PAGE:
Recently Tom Cruise probably woke up to find trending videos of himself playing golf and performing magic tricks for TikTok that he has no recollection of ever recording. But, unlike a plot out of a Hollywood blockbuster where the main character struggles to remember their murky past, Tom Cruise never actually recorded these videos.
2 years ago on stage I was asked “when will Deepfake video/audio impact trust & be believable in social engineering?” My response then was that we were 2 years away from undetectable Deepfakes. I wish my prediction then was wrong. We need synthetic media detection + labels ASAP. pic.twitter.com/yUUOTDepYY— Rachel Tobac (@RachelTobac) February 26, 2021
Unfortunately for Tom Cruise, he’s the latest, viral “deepfake” and probably nowhere near the last. This quickly expanding technology has seen a growth in attention, possible future use cases (both useful and potentially harmful), and discussions surrounding ways to regulate the technology.
At the heart of deepfake technology are machine learning and AI. For example, to create an uncanny replication of Tom Cruise, the videos’ creator would have trained a neural network to identify what Tom Cruise would look like from every angle or in different lightings and environments. Once the AI can generate a “face,” a user can superimpose the deepfake onto any media or another actor just as easily as someone working with photoshop.
Also, one reason why Cruise or any celebrity/public figure, in particular, are easier targets is that there are countless photos and videos that can cover every angle a machine learning network needs to piece together a recreation.
The rise of this technology mainly has to do with these projects becoming cheaper to run, and the AI behind this technology is becoming faster and faster. That’s not to say anyone can start creating their own personal Tom Cruise as this process still takes plenty of hours and concentration to adjust every little detail that may hinder the end result’s realism.
Another aspect to keep in mind is that the deep-learning technology and algorithms behind the video deepfakes of Tom Cruise differ from the fake avatars that are becoming more common across social media. The technology that The New York Times focused on is powered by generative adversarial networks (GANs). As the article mentions, there are still tiny flaws that are noticeable as new avatars are created, and GAN models specialize in creating imagery instead of video.
Forensic experts and those who analyze digital images can still determine what is and what is fake. However, that threshold is becoming harder to distinguish. For the Tom Cruise example, Hany Farid, a professor at the University of California at Berkeley (Cal-Berkeley), says the videos are well done.
Farid, who specializes in analyzing digital images, said his graduate students could identify Cruise’s eye color and shape change for a brief moment at the end of the magic trick video. So, for the moment, AI technology isn’t perfect.
It’s also suggested by Farid that, in the case of the Tom Cruise videos, part of the realism came from the actor’s mouth, though the rest of the face was generated by deep learning: “This would make sense if the actual person in the video resembles Cruise, did some good work with makeup perhaps, and the swapping of the distinct eyes is enough to finalize a compelling likeness.”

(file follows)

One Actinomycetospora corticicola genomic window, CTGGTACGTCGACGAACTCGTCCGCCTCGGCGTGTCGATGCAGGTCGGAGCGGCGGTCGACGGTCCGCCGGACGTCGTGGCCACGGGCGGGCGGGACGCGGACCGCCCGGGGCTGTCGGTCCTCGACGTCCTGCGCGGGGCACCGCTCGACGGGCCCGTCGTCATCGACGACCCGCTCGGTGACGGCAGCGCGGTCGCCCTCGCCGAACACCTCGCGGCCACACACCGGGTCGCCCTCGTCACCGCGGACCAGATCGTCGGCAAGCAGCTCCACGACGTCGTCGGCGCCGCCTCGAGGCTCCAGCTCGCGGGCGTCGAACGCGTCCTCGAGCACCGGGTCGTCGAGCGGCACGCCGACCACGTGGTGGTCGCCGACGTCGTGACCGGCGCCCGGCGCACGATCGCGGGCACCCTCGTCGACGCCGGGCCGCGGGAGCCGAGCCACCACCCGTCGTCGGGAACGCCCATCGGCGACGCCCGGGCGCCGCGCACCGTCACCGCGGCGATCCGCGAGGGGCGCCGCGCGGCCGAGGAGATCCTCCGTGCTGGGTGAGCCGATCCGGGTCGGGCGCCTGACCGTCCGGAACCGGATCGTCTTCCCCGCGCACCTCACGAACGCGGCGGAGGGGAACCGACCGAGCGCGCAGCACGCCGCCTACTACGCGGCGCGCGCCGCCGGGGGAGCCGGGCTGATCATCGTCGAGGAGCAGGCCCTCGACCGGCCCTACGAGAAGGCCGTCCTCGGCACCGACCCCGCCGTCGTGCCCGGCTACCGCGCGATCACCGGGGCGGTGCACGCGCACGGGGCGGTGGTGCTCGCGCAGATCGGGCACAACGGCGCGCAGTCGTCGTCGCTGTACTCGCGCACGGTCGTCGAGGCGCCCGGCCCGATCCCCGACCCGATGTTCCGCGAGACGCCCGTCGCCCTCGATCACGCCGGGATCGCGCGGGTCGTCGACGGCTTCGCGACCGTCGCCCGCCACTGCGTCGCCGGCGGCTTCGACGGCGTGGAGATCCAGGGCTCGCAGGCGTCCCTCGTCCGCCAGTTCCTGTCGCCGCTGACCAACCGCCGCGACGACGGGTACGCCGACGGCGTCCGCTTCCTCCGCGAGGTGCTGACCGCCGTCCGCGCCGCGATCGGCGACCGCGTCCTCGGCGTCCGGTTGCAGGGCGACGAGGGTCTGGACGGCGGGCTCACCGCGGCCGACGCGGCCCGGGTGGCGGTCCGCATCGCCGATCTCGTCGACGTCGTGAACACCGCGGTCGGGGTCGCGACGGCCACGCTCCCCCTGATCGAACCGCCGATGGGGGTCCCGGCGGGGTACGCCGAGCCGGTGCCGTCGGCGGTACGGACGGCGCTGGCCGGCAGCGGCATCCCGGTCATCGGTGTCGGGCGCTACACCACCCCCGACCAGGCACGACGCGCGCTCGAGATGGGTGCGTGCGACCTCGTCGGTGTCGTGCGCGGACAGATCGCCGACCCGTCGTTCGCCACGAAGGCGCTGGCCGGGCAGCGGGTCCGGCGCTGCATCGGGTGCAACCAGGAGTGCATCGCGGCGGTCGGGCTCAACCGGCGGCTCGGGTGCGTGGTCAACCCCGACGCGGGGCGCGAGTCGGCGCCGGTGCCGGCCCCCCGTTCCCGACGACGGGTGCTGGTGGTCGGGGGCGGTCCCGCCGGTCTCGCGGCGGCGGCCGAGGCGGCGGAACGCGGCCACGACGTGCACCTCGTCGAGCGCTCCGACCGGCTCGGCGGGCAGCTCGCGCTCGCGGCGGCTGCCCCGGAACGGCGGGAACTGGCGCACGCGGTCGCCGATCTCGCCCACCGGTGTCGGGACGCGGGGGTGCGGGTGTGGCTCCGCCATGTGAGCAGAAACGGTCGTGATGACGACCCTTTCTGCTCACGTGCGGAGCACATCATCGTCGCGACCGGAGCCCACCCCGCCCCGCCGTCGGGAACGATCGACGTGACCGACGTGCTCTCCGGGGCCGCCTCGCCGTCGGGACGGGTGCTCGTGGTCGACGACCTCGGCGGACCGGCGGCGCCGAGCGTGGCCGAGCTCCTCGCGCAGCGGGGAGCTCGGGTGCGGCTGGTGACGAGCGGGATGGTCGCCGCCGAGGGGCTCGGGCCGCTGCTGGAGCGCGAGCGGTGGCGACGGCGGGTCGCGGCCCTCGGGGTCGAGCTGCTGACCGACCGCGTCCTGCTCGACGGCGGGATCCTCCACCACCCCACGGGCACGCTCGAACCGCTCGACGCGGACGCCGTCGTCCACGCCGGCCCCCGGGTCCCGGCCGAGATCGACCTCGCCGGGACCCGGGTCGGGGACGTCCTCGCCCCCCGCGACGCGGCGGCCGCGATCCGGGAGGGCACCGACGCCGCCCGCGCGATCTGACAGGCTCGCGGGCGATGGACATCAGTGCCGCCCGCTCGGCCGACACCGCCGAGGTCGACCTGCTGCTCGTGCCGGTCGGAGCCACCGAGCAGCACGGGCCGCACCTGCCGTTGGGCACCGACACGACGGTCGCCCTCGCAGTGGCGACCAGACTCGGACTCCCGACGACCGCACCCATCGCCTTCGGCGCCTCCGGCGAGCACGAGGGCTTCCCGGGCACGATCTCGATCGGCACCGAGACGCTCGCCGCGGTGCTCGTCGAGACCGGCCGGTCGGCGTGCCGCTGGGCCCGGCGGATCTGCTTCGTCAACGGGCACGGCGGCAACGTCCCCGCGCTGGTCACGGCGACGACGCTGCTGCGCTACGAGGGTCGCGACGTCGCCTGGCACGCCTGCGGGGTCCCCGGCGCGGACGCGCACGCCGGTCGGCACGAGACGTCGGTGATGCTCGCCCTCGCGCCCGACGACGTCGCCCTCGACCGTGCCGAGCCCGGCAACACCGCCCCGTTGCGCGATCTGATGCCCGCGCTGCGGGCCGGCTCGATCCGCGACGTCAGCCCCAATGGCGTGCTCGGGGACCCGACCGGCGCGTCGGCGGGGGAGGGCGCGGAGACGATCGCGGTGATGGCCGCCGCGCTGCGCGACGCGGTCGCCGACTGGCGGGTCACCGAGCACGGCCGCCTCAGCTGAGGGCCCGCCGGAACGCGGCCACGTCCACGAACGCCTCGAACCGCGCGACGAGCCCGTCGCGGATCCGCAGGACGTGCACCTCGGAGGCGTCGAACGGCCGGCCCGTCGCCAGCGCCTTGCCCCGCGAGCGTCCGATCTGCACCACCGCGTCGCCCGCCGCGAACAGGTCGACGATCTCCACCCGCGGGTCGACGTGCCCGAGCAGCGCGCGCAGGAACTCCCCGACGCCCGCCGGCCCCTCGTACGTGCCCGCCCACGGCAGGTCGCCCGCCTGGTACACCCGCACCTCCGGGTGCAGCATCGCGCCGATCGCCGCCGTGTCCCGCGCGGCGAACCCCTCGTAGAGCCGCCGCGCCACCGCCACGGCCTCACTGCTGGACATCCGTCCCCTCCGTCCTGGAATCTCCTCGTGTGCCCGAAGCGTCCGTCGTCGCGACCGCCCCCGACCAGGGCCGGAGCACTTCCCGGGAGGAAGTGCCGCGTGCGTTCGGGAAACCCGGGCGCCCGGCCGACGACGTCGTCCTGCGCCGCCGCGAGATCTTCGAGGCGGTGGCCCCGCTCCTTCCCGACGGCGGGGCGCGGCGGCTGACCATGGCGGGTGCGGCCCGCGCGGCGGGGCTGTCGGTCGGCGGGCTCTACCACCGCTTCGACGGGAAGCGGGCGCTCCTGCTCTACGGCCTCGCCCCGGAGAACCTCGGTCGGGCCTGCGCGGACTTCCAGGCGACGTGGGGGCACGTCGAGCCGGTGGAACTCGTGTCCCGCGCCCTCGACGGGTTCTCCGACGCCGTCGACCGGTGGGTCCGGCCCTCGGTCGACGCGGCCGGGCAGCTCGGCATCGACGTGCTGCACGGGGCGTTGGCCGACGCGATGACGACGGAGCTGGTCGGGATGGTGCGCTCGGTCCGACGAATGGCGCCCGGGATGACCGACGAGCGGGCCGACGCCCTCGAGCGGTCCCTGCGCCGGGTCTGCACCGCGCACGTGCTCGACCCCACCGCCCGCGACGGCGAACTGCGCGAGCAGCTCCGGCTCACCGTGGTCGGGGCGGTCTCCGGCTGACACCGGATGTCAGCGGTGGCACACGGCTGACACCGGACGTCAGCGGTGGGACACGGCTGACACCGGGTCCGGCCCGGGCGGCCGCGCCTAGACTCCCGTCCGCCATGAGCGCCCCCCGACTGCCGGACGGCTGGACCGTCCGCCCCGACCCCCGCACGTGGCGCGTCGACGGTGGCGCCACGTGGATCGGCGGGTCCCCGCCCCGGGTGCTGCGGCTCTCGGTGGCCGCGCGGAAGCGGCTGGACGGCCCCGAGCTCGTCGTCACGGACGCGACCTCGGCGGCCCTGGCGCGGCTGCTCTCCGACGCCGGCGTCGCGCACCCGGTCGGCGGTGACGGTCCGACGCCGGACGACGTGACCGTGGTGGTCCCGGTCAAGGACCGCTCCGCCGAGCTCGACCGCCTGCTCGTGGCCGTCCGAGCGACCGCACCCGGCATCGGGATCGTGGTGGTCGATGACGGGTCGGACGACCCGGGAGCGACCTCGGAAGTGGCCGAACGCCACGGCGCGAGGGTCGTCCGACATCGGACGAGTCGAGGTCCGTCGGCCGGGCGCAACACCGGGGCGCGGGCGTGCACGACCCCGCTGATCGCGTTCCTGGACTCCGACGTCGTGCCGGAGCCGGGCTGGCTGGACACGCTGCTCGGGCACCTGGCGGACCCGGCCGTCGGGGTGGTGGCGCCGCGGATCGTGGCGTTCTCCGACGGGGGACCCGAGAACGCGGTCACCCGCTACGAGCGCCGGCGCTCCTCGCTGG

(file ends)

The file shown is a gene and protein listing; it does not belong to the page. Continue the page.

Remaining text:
Unfortunately, the shrinking timeframe also means less time for companies and even governments to put forward solutions and regulations that can help reduce some of the harm and weariness that can come out of AI-powered deepfake technology.
Large technology companies like Facebook, YouTube, and Twitter understand their platforms are commonplace in the modern-day news cycles and have started to reduce the threat that all deepfake technology can impose.
Facebook recently recruited researchers from Cal-Berkeley and Oxford University to build a detector that can identify and remove any deepfake content that can be harmful. Twitter also has plans to tag any deepfake that isn’t initially removed. And YouTube prioritized removing deepfake videos that could have impacted information surrounding the 2020 election in the United States.
There are also deepfake analyzing programs such as Reality Defender that can act almost like a spam remover works on any emailing platform and alert users if a piece of media may be doctored. The company is collaborating with Cal-Berkeley, Twitter, Microsoft, and Google.
Lastly, another emerging technology and fellow buzzword of the past few years, blockchain, can potentially provide a solution to hinder unregulated deepfake content. Blockchain is now capable of utilization for creating watermarks on pieces of digital content.
For example, an original video created by a celebrity or public figure can have a generated unique signature that proves that the piece of content is original and un-doctored. That watermark can act as a way to debunk deepfake content or misinformation quickly.
The Tom Cruise deepfakes are ultimately accelerating a necessary discussion about a technology that is becoming more and more prominent. There are also some positives of the growing technology for all the potential threats of deep learning AI. Image-based media isn’t its only purpose for the world. From innovating healthcare to art to education, deep learning AI shouldn’t just ignite fear but rather encourage digital literacy among the public so that they can identify a deepfake from reality.